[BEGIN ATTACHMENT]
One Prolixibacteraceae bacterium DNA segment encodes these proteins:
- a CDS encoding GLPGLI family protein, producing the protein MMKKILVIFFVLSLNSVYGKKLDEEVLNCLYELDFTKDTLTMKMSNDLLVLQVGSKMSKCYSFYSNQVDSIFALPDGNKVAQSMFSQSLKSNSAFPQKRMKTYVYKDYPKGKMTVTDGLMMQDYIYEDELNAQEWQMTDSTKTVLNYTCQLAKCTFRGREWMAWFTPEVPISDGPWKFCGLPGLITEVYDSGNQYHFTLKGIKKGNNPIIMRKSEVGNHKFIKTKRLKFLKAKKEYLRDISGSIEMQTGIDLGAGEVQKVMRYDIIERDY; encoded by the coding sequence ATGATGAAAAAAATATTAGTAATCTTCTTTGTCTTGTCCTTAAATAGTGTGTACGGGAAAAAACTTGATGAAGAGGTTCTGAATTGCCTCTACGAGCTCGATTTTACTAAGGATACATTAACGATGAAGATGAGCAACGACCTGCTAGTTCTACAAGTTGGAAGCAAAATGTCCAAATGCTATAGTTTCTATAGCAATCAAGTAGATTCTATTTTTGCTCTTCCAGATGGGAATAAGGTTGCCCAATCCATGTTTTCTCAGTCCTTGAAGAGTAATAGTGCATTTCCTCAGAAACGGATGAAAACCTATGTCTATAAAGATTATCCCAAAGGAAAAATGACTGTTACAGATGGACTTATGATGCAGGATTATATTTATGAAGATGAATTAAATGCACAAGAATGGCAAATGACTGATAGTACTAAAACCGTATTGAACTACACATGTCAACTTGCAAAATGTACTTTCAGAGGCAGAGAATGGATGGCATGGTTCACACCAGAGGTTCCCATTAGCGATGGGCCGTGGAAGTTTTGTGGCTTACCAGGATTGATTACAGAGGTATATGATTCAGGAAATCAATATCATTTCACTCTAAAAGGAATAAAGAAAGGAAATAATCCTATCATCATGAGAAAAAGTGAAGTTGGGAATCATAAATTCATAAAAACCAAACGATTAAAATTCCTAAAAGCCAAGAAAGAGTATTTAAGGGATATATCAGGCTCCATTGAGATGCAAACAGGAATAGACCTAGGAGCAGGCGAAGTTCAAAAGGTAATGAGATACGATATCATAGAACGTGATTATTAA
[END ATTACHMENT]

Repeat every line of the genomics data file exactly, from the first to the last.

One Prolixibacteraceae bacterium DNA segment encodes these proteins:
- a CDS encoding GLPGLI family protein, producing the protein MMKKILVIFFVLSLNSVYGKKLDEEVLNCLYELDFTKDTLTMKMSNDLLVLQVGSKMSKCYSFYSNQVDSIFALPDGNKVAQSMFSQSLKSNSAFPQKRMKTYVYKDYPKGKMTVTDGLMMQDYIYEDELNAQEWQMTDSTKTVLNYTCQLAKCTFRGREWMAWFTPEVPISDGPWKFCGLPGLITEVYDSGNQYHFTLKGIKKGNNPIIMRKSEVGNHKFIKTKRLKFLKAKKEYLRDISGSIEMQTGIDLGAGEVQKVMRYDIIERDY; encoded by the coding sequence ATGATGAAAAAAATATTAGTAATCTTCTTTGTCTTGTCCTTAAATAGTGTGTACGGGAAAAAACTTGATGAAGAGGTTCTGAATTGCCTCTACGAGCTCGATTTTACTAAGGATACATTAACGATGAAGATGAGCAACGACCTGCTAGTTCTACAAGTTGGAAGCAAAATGTCCAAATGCTATAGTTTCTATAGCAATCAAGTAGATTCTATTTTTGCTCTTCCAGATGGGAATAAGGTTGCCCAATCCATGTTTTCTCAGTCCTTGAAGAGTAATAGTGCATTTCCTCAGAAACGGATGAAAACCTATGTCTATAAAGATTATCCCAAAGGAAAAATGACTGTTACAGATGGACTTATGATGCAGGATTATATTTATGAAGATGAATTAAATGCACAAGAATGGCAAATGACTGATAGTACTAAAACCGTATTGAACTACACATGTCAACTTGCAAAATGTACTTTCAGAGGCAGAGAATGGATGGCATGGTTCACACCAGAGGTTCCCATTAGCGATGGGCCGTGGAAGTTTTGTGGCTTACCAGGATTGATTACAGAGGTATATGATTCAGGAAATCAATATCATTTCACTCTAAAAGGAATAAAGAAAGGAAATAATCCTATCATCATGAGAAAAAGTGAAGTTGGGAATCATAAATTCATAAAAACCAAACGATTAAAATTCCTAAAAGCCAAGAAAGAGTATTTAAGGGATATATCAGGCTCCATTGAGATGCAAACAGGAATAGACCTAGGAGCAGGCGAAGTTCAAAAGGTAATGAGATACGATATCATAGAACGTGATTATTAA